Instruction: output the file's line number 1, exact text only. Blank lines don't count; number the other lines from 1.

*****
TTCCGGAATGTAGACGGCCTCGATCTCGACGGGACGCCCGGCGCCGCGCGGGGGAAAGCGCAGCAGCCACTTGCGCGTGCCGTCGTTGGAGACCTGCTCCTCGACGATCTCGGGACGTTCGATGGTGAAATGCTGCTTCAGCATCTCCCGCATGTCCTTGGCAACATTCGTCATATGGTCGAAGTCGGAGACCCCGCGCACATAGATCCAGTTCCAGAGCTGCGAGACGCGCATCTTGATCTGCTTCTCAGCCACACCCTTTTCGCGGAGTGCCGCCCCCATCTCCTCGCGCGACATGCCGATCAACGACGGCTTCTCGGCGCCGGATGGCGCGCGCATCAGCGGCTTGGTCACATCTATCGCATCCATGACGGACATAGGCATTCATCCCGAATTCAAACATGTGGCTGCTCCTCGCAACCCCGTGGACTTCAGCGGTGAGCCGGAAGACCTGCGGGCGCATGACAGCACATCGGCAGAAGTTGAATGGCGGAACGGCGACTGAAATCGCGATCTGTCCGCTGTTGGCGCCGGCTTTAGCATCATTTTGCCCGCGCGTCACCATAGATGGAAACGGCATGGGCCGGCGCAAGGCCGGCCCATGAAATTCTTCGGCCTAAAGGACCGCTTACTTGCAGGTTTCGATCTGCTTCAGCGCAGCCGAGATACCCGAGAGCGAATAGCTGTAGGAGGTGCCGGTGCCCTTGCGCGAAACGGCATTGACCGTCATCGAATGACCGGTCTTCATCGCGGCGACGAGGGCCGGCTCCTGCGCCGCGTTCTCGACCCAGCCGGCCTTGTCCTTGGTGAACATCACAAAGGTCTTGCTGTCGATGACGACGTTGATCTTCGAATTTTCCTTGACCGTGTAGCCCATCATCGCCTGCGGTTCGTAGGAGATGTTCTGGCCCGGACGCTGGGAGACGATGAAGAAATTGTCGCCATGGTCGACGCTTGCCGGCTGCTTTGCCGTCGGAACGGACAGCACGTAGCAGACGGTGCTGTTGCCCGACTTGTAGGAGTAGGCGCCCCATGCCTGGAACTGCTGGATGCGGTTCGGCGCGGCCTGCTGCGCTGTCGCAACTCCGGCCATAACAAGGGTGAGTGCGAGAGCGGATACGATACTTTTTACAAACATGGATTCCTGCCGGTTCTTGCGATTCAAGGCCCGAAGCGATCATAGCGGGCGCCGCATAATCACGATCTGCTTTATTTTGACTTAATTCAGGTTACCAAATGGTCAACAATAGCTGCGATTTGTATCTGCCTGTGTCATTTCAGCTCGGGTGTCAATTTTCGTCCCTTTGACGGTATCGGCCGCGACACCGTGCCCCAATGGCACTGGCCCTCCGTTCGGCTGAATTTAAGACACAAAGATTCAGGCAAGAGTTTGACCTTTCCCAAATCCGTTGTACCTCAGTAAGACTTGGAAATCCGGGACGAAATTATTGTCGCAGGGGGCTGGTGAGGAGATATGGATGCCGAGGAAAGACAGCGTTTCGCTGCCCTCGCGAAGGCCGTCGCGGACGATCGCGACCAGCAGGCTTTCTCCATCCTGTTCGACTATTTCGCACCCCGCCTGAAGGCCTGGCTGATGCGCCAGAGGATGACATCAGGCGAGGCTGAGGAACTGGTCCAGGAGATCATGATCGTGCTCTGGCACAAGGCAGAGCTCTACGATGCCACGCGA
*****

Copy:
TTCCGGAATGTAGACGGCCTCGATCTCGACGGGACGCCCGGCGCCGCGCGGGGGAAAGCGCAGCAGCCACTTGCGCGTGCCGTCGTTGGAGACCTGCTCCTCGACGATCTCGGGACGTTCGATGGTGAAATGCTGCTTCAGCATCTCCCGCATGTCCTTGGCAACATTCGTCATATGGTCGAAGTCGGAGACCCCGCGCACATAGATCCAGTTCCAGAGCTGCGAGACGCGCATCTTGATCTGCTTCTCAGCCACACCCTTTTCGCGGAGTGCCGCCCCCATCTCCTCGCGCGACATGCCGATCAACGACGGCTTCTCGGCGCCGGATGGCGCGCGCATCAGCGGCTTGGTCACATCTATCGCATCCATGACGGACATAGGCATTCATCCCGAATTCAAACATGTGGCTGCTCCTCGCAACCCCGTGGACTTCAGCGGTGAGCCGGAAGACCTGCGGGCGCATGACAGCACATCGGCAGAAGTTGAATGGCGGAACGGCGACTGAAATCGCGATCTGTCCGCTGTTGGCGCCGGCTTTAGCATCATTTTGCCCGCGCGTCACCATAGATGGAAACGGCATGGGCCGGCGCAAGGCCGGCCCATGAAATTCTTCGGCCTAAAGGACCGCTTACTTGCAGGTTTCGATCTGCTTCAGCGCAGCCGAGATACCCGAGAGCGAATAGCTGTAGGAGGTGCCGGTGCCCTTGCGCGAAACGGCATTGACCGTCATCGAATGACCGGTCTTCATCGCGGCGACGAGGGCCGGCTCCTGCGCCGCGTTCTCGACCCAGCCGGCCTTGTCCTTGGTGAACATCACAAAGGTCTTGCTGTCGATGACGACGTTGATCTTCGAATTTTCCTTGACCGTGTAGCCCATCATCGCCTGCGGTTCGTAGGAGATGTTCTGGCCCGGACGCTGGGAGACGATGAAGAAATTGTCGCCATGGTCGACGCTTGCCGGCTGCTTTGCCGTCGGAACGGACAGCACGTAGCAGACGGTGCTGTTGCCCGACTTGTAGGAGTAGGCGCCCCATGCCTGGAACTGCTGGATGCGGTTCGGCGCGGCCTGCTGCGCTGTCGCAACTCCGGCCATAACAAGGGTGAGTGCGAGAGCGGATACGATACTTTTTACAAACATGGATTCCTGCCGGTTCTTGCGATTCAAGGCCCGAAGCGATCATAGCGGGCGCCGCATAATCACGATCTGCTTTATTTTGACTTAATTCAGGTTACCAAATGGTCAACAATAGCTGCGATTTGTATCTGCCTGTGTCATTTCAGCTCGGGTGTCAATTTTCGTCCCTTTGACGGTATCGGCCGCGACACCGTGCCCCAATGGCACTGGCCCTCCGTTCGGCTGAATTTAAGACACAAAGATTCAGGCAAGAGTTTGACCTTTCCCAAATCCGTTGTACCTCAGTAAGACTTGGAAATCCGGGACGAAATTATTGTCGCAGGGGGCTGGTGAGGAGATATGGATGCCGAGGAAAGACAGCGTTTCGCTGCCCTCGCGAAGGCCGTCGCGGACGATCGCGACCAGCAGGCTTTCTCCATCCTGTTCGACTATTTCGCACCCCGCCTGAAGGCCTGGCTGATGCGCCAGAGGATGACATCAGGCGAGGCTGAGGAACTGGTCCAGGAGATCATGATCGTGCTCTGGCACAAGGCAGAGCTCTACGATGCCACGCGA